8. Scientific thinking: Non-disturbed individuals tend to be more objective, realistic, and scientific than more disturbed ones. They are able to feel deeply and act concertedly, but they tend to regulate their emotions and actions by reflecting on them and evaluating their consequences in terms of the extent to which they lead to the attainment of short-term and long-term goals.

9. Self-acceptance: Healthy people are usually glad to be alive and accept themselves just because they are alive and have some capacity to enjoy themselves. They refuse to measure their intrinsic worth by their extrinsic achievements or by what others think of them. They try to avoid rating themselves-- their totality or their being. They attempt to enjoy rather than to prove themselves

10. Risk-taking: Emotionally healthy people tend to take a fair amount of risk and to try to do what they want to do, even when there is a good chance that they may fail. They tend to be adventurous but not foolhardy.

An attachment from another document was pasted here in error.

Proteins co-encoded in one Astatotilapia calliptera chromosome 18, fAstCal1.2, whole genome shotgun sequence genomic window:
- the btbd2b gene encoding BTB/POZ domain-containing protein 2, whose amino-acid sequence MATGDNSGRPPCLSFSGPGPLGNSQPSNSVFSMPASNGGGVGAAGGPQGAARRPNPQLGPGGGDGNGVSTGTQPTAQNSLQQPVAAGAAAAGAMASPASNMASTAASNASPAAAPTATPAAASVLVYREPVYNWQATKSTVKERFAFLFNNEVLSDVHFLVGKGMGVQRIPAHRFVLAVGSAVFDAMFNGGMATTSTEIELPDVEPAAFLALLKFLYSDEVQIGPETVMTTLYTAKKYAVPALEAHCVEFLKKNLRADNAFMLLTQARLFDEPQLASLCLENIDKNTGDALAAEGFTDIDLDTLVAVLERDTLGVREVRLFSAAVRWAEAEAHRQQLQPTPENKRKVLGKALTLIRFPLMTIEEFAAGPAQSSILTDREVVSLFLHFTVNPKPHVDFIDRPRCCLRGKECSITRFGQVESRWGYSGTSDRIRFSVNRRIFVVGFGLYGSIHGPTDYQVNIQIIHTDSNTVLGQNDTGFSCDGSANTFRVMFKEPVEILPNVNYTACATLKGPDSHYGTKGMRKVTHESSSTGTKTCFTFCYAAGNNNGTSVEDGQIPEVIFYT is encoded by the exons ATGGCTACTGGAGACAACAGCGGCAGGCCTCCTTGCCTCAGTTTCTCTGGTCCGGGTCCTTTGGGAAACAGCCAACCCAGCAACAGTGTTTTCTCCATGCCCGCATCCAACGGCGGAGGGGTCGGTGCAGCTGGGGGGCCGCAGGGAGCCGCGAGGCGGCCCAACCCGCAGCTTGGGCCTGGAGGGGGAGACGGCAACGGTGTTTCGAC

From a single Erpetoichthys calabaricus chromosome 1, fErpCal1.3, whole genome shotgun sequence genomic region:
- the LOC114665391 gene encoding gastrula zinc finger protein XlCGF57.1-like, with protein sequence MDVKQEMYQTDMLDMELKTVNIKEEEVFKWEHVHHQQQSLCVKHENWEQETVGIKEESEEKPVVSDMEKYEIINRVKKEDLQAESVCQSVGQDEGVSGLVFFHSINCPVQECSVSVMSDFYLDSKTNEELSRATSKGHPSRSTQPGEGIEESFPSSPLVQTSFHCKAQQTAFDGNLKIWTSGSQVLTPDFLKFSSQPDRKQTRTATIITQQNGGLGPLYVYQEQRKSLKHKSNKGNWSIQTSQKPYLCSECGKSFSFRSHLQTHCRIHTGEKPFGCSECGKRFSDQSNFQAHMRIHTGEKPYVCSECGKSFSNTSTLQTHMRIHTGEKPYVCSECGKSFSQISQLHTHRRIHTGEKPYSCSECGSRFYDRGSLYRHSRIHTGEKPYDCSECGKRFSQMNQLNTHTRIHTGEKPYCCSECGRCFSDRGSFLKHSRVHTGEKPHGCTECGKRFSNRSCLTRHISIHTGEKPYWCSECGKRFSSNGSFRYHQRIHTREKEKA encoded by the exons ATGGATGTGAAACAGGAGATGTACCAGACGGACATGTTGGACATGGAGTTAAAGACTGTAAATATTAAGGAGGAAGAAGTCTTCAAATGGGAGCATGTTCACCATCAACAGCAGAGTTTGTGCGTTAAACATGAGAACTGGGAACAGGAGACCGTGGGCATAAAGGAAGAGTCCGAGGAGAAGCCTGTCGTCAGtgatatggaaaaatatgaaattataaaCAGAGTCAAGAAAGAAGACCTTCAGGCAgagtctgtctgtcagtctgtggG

11. Long-range hedonism: Well-adjusted people tend to seek both the pleasures of the moment and those of the future and do not often court future pain for present gain. They are hedonistic, that is, happiness-seeking and pain avoidant, but they assume that they will probably live for quite a few years and that they had therefore better think of both today and tomorrow and not be obsessed with immediate gratification.

12. Non-utopianism: Healthy people accept the fact that Utopias are probably unachievable and that they are never likely to get everything they want and to avoid all pain. They refuse to strive unrealistically for total joy, happiness, or perfection or for total lack of anxiety, depression, self-downing, and hostility.

13. Self-responsibility for own emotional disturbance: Healthy individuals tend to accept a great deal of responsibility for their own disturbance rather than defensively blame others or social conditions for their self-defeating thoughts, feelings, and behaviors.
Creating and reinforcing psychological health is the goal in successfully living a balanced lifestyle. Learn to preserve and promote psychological health!.